The Null Device
Meme: The Triangle of Truth. (via Meg)
Tonight, I managed to go to the Isosceles Film Night at the Glow Bar; I only saw the trailing end of it, as, unfortunately, it clashes with work. The night was in this trendy open-space bar with curved walls, onto which the films were projected. I missed some of the more interesting-sounding films (Themroc and Flowerlovers, though I may have seen Malj at a Splodge film night, if it's the one with the baby-chicken-crushing factory), though the ones I saw were not bad, which is more than I can say for the crowd...
I'M WAYNE KERR AND IF THERE'S ONE THING I HATE... it's trendy fucking art student types who go to film nights and sit around talking loudly in their fashionably attired little cliques, oblivious to the fact that this is a film night, and some people are trying to watch the actual films, of all things, and to make out the soundtrack over the din of vacuous social chatter.
Ahem... that's better. Anyway, of the films I saw there was The Illuminati, a short by some VCA people that posited that Michael Jackson was a product ofthe UFO cover-up conspiracy opposed by local industrial hip-hop group Curse Ov Dialect. There was also a film of someone blowing up parts of a house (slow motion sequences of books spinning through the air, opening and fragmenting, from an exploding library shelf, over ambient music; destruction never seemed so tranquil), as well as one of a Japanese performance artist smashing things whilst a drummer played, and some psychedelic computer-generated animations (moving polygons, wireframe creatures (squinks?) locomoting down wireframe paths, &c) over fragments of music (I recognised a Coil track).
A Microsoft exec speaks to Slashdot about Linux, software rental, standards and the like. Quite candid; it's interesting to read what the Redmond mindset on all these things is.
The growing menace of terrorism: Those terrorists are everywhere. First computer hacking was defined as terrorism, and now the US state of Utah, known for its conservative Mormon values, has defined non-union pickets as "commercial terrorism", a brand-new crime for a new millennium. The ACLU are, of course, not amused by this.
The Australian Bureau of Statistics has threatened fines for listing your religion as "Jedi" on the census. Supposedly Jedi is not a real religion, or so they say. Sure it is; Jedi believe in something called The Force which is, like, everywhere, that Microsoft is evil, and that Natalie Portman is a hot babe. It's sort of like whiteboy Rastafarianism, only instead of smoking pot you read Slashdot.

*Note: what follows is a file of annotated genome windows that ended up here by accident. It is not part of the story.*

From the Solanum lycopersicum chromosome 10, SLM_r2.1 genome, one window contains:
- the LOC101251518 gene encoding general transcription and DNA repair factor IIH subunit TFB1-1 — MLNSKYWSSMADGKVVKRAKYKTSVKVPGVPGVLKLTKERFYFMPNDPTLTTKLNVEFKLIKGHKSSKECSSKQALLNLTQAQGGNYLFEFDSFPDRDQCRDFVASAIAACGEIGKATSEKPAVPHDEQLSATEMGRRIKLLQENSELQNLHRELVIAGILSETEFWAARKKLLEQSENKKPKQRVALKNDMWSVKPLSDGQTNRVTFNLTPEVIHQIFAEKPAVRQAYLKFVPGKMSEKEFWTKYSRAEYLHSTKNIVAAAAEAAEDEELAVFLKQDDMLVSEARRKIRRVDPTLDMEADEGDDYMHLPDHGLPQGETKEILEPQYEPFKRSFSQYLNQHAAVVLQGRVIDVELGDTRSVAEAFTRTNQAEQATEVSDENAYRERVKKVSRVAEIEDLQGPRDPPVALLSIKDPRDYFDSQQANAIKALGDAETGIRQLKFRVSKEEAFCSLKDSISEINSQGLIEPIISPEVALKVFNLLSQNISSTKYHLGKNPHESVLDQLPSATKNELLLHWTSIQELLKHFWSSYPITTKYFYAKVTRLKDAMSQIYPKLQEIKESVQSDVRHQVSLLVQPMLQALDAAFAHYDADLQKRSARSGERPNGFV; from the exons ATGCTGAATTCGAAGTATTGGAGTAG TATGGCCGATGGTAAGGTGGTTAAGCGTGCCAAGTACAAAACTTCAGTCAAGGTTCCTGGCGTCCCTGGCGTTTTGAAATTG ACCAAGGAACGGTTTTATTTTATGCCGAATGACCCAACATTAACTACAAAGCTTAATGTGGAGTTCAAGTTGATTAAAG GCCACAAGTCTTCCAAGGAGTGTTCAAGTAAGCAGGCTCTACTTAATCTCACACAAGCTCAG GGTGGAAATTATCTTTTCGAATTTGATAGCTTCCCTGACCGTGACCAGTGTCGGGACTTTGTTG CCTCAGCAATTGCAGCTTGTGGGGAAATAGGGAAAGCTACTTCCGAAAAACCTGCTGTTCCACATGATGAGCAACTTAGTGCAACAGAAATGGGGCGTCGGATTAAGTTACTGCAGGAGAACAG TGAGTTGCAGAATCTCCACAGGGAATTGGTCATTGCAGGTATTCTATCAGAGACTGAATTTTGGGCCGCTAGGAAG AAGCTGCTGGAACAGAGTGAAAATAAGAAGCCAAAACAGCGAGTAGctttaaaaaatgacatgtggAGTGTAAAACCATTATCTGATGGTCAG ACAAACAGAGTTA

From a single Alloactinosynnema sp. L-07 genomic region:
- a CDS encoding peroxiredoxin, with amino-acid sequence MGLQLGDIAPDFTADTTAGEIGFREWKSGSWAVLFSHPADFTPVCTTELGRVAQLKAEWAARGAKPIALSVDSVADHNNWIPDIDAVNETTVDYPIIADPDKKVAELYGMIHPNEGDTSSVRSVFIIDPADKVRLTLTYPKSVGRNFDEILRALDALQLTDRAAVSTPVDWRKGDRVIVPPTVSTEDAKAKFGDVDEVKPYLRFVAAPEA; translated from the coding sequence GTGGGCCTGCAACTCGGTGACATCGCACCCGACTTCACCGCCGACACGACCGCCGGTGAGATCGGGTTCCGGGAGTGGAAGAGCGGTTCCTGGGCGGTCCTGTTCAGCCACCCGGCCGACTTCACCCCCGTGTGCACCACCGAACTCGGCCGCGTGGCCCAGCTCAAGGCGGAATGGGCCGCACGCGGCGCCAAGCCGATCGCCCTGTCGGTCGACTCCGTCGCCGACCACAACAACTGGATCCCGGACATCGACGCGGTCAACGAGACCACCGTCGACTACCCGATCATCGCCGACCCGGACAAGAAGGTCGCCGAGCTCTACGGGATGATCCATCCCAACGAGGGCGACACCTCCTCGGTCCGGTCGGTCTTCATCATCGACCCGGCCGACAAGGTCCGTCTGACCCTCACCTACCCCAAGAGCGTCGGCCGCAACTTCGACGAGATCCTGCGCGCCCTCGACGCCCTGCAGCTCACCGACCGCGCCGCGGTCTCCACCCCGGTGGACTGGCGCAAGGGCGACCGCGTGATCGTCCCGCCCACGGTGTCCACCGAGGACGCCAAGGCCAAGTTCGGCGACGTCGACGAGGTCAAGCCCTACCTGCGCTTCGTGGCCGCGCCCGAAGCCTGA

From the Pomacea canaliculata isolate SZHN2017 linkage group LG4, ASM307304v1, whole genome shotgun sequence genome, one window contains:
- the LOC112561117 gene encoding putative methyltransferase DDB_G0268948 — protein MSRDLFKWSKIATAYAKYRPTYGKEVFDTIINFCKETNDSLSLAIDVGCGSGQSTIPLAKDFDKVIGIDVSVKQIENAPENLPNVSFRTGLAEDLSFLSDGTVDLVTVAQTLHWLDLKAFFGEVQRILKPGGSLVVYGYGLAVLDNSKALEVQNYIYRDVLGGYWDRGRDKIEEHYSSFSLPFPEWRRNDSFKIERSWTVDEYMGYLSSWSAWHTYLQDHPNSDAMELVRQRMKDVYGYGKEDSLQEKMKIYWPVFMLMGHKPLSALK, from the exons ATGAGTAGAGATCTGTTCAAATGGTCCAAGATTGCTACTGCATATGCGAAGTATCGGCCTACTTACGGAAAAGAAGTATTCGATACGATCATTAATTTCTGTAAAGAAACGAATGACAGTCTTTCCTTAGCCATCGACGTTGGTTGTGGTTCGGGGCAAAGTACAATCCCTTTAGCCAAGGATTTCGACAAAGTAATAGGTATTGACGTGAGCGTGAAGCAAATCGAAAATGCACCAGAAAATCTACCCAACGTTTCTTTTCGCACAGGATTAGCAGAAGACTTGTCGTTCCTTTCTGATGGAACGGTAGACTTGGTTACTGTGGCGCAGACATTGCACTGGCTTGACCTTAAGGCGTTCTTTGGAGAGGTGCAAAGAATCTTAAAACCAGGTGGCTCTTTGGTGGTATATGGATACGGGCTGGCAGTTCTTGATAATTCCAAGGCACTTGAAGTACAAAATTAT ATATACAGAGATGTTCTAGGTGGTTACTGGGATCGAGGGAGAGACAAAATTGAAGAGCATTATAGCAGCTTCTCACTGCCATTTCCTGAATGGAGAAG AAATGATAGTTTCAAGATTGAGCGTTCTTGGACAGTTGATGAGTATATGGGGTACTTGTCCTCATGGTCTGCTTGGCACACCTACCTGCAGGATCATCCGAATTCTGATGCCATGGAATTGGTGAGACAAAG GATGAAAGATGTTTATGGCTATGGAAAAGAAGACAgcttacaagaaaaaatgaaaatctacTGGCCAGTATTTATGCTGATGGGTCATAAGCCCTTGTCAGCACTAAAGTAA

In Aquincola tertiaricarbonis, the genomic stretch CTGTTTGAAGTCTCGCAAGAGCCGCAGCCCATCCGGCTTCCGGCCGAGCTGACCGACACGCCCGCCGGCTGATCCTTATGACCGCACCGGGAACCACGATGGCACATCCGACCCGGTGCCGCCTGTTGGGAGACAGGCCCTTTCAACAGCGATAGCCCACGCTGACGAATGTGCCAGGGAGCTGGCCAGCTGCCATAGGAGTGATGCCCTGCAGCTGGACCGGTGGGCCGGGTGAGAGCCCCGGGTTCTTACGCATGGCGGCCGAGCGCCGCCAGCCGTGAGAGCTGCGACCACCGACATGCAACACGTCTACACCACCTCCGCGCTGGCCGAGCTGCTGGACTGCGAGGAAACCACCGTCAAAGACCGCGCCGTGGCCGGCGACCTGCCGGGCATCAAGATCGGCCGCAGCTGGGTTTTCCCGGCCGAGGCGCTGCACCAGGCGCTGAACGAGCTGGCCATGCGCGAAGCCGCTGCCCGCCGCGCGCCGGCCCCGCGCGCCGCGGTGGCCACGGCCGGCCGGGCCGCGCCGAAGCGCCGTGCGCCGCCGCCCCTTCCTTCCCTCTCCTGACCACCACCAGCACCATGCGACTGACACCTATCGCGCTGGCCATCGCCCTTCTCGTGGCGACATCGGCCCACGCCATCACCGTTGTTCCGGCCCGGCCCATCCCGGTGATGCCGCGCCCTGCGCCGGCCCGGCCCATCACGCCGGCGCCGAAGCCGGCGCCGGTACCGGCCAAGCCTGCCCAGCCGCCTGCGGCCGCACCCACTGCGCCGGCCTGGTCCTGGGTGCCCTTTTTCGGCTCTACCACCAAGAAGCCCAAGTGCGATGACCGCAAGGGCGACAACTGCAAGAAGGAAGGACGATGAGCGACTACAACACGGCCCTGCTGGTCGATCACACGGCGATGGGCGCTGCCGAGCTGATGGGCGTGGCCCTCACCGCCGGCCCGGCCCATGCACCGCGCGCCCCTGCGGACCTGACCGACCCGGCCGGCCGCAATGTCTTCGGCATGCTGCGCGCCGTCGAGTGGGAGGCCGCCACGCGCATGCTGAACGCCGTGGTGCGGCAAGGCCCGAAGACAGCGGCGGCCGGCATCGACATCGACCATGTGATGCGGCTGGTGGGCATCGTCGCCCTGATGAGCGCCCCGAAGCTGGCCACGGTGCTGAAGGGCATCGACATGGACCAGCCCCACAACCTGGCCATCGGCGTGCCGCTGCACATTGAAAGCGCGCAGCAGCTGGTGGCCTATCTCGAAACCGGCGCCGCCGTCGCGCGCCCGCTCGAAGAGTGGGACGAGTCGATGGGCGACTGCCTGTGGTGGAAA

Anyway, I'm putting my religion down as Discordian. Let's see them prove otherwise. If you are of the Discordian religion, you are invited to do the same. (Besides, Discordianism is not a product of Rupert Murdoch's media empire, like Star Wars.)
In: disposable cars
Stamping out offensive behaviour: The forces of decency are clamping down on the Comedy Festival, and dissenters are being punished. Firstly, a late-night TV host named Rove condemned a visiting comic's routine as "disgraceful filth" and "wholly unacceptable", because it made some off-colour comments about Christianity; mind you, this was not a conservative politician speaking, but a fellow comic. (Perhaps it's time for a Comics Code for the Victorian comedy industry to ensure that such acts are not tolerated by legitimate comedians?)
Secondly, radical-leftist comedian Duff hijacked the opening of the festival, smacking a cream pie in his own face and then passionately kissing the Premier (known for his emphatic support of police brutality against protesters). After that happened, he was declared persona non grata; his website was removed from the Festival's site, several of his shows were cancelled, and he was forcibly evicted from the Festival Club, which is for legitimate comedians and their patrons only.
I wonder what the 2002 Melbourne Comedy Festival will be like; probably carefully vetted, with no sacrilege, no offensive jokes, no subversive elements and none of those dreadful dreadlocked S11 Maoists; in other words, something that may as well be playing in Singapore.
Meanwhile in New York, the governor has asked prison officials to ban convicted killers from exhibiting art at prison art shows. This ban was prompted by serial killer and irrepressible artist Arthur Shawcross, 11 of whose works (including innocuously cheesy fairy-tale fantasy paintings and a sketch of Princess Diana) were exhibited at the Corrections on Canvas exhibit. Shawcross, like a latter-day De Sade of kitsch, sparked outrage two years ago by having paintings and poems smuggled out of prison and sold on eBay.
Victoria's devout Catholic Premier, Steve "Jeff" Bracks, has banned screenings of R-rated films on Good Friday, to preserve the state's Godliness and not offend religious folks. In what may be a sign of the pendulum swinging towards conservatism and legislated morality, increasingly many businesses are shut on Good Friday, including most hotels.